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How one Texas school district reversed its post pandemic teacher shortage

ABC News

After the pandemic hit, many schools across the country faced a growing problem of teacher shortages.

Around 300,000 public school teachers and other staff members left the field as the pandemic took hold between February 2020 and May 2022, according to the U.S. Bureau of Labor Statistics.

Kaetlynn Ruiz became a kindergarten paraprofessional, or what’s also known as a teaching assistant, in the Dallas suburb of Mesquite, Texas during the pandemic – one of the thousands of teachers in the Mesquite Independent School District, which serves more than 38,000 students in 51 schools.

She says there are many reasons why teachers say they have been leaving the field in recent years.

“I hear that teachers aren’t being as supported when it comes to behavior in the classroom,” Ruiz told “ABC News Live Prime.” “A lot of them are leaving because of the pay. They just say it’s very hard to live on a teacher’s salary.”

Mesquite District Superintendent Dr. Ángel Rivera said the pandemic also put additional stress on educators.

“We had to have teachers work on two platforms, the face-to-face while simultaneously doing a virtual piece. And so pretty much it doubled up their work… and it probably expedited people leaving the profession,” Rivera said. “If the teachers were stressed before, they probably doubled their level of stress at that particular time.”

But the district says it has worked on combating problems facing educators by implementing new strategies that they say have been successful to retain more teachers.

Last year, voters passed a tax measure leading to $16 million in new revenue annually for the district – critical funding used in part to boost teacher salaries.

“This money will be paid on safety and security, teacher compensation along with paraprofessionals, and then programming for kids. Those were my three points,” Rivera said.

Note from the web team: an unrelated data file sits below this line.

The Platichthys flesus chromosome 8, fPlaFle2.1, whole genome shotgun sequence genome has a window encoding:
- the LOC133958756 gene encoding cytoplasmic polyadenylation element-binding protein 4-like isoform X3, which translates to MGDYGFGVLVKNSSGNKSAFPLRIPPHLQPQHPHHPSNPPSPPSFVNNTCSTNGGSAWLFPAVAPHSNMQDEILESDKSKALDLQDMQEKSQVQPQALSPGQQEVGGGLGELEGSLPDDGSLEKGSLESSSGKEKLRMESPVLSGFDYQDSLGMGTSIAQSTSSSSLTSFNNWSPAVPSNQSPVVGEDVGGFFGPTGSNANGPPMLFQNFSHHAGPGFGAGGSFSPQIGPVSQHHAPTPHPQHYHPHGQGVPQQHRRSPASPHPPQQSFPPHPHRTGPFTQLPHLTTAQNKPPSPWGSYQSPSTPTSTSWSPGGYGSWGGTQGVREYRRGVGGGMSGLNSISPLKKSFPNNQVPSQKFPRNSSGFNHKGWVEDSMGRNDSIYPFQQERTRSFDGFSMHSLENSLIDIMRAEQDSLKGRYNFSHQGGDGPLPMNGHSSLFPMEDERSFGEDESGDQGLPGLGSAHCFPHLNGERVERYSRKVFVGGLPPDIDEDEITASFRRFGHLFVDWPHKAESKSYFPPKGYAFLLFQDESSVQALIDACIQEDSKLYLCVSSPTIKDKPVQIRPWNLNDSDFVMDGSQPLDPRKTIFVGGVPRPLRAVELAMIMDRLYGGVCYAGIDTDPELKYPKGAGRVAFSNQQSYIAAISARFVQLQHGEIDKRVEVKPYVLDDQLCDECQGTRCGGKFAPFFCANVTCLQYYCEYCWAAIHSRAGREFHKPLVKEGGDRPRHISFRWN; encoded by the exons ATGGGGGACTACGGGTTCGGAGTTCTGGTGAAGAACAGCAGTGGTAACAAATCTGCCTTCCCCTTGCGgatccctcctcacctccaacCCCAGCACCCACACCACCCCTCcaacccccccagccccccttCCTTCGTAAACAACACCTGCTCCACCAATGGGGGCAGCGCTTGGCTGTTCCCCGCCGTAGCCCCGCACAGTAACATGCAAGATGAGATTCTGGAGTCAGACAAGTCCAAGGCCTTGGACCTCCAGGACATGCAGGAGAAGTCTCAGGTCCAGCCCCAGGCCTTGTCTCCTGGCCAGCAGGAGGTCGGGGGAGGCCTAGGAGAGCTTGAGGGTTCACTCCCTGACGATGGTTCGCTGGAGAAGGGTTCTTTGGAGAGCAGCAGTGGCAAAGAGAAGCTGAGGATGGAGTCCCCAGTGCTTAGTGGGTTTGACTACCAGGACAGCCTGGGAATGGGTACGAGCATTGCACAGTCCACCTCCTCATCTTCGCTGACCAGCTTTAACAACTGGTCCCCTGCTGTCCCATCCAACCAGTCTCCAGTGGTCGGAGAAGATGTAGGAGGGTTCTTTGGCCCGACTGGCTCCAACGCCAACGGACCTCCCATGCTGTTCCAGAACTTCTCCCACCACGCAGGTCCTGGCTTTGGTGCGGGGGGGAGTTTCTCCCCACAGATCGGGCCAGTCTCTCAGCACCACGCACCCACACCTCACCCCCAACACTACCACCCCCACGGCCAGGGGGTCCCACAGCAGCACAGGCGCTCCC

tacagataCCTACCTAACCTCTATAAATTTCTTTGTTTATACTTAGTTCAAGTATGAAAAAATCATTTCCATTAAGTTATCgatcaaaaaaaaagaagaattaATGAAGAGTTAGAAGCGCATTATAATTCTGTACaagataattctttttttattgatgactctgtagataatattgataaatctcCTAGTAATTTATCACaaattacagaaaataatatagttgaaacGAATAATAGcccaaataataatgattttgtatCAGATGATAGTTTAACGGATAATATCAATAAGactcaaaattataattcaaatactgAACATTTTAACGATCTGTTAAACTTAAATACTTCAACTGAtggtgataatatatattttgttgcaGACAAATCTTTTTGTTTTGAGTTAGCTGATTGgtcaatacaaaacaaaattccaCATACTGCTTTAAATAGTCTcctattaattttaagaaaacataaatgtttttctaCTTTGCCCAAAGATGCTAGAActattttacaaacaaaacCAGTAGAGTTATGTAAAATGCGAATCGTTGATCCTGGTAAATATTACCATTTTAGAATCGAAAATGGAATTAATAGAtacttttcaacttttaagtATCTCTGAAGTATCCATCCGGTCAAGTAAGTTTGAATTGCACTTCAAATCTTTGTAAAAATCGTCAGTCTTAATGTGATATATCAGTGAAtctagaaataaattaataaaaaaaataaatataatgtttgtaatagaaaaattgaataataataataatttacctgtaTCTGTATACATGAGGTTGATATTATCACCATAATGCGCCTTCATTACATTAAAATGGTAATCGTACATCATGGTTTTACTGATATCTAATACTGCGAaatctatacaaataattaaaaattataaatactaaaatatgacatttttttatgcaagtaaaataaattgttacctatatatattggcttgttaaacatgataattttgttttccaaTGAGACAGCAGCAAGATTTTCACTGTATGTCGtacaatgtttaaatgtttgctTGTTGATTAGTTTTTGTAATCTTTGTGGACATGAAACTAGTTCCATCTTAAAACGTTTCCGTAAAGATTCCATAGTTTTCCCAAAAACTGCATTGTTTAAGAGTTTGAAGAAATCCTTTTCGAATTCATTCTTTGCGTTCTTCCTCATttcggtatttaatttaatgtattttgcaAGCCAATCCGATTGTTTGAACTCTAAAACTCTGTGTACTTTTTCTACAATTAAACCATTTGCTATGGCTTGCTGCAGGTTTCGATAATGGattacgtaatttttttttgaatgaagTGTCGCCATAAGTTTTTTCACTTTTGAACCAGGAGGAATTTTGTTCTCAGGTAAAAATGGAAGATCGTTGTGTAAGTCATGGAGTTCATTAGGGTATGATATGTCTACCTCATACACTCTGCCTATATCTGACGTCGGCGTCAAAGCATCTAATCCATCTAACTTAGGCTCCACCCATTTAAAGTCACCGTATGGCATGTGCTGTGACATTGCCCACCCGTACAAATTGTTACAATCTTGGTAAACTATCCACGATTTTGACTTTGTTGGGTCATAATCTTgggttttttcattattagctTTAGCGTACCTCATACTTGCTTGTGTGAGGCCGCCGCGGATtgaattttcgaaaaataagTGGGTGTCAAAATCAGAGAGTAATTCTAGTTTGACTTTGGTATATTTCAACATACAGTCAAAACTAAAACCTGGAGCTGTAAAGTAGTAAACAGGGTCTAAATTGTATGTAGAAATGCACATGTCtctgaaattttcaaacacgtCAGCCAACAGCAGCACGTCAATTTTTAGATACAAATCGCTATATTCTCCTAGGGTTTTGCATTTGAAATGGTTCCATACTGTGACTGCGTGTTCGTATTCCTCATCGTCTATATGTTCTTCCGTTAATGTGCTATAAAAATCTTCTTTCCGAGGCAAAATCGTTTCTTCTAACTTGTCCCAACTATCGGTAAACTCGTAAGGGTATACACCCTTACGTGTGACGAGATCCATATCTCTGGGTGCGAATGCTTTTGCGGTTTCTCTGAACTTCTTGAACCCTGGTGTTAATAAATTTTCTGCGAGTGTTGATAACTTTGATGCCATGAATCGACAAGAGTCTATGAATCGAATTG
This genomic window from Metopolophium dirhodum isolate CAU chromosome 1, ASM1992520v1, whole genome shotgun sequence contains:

In addition, the district implemented new programs such as the Pathways Advancing Certified Educators or “PACE,” which helps teaching assistants pay for school as they fill vacancies, while working toward becoming fully certified teachers.

Ruiz is a member of the PACE program, which she used to move from being a kindergarten teaching assistant to now being in her first year as a full-time fourth grade teacher at Tosch Elementary School in Mesquite, where she herself was once a student.

“So many of us want to go into teaching,” Ruiz said of Mesquite’s paraprofessionals. “We just didn’t have the means to get there. And so this program truly helped us get our foot in the door. It’s pretty special to be able to do what I love, and also be able to earn that certification and degree.”

Long before the pandemic, the district also instituted its “Excellence in Teaching” incentive program, which gave a financial boost to veteran teachers to stay in the classroom. Teachers in the program get a salary stipend after two years of additional training, and receive additional stipends if they pursue advanced degrees while teaching.

“They were trying to figure out a way that we can, the district can, grow better teachers. And that takes time. And it takes additional instruction and training just like any other profession,” said Jeffrey Blackwell, who teaches high school speech, debate and academic decathlon classes at his alma mater Poteet High School in Mesquite.

As the pandemic waned, the district said it was able to cut teacher vacancies from 145 at the start of last school year to just 16 this year.

Blackwell was once a practicing attorney, but the 20-year teaching veteran says he can’t see himself in a profession outside of the classroom.

“There’s always going to be compelling arguments not to be a teacher, in terms of the marketplace,” Blackwell said. “But being a teacher, it’s, it’s a calling. That’s what teaching is. That’s who we are.”

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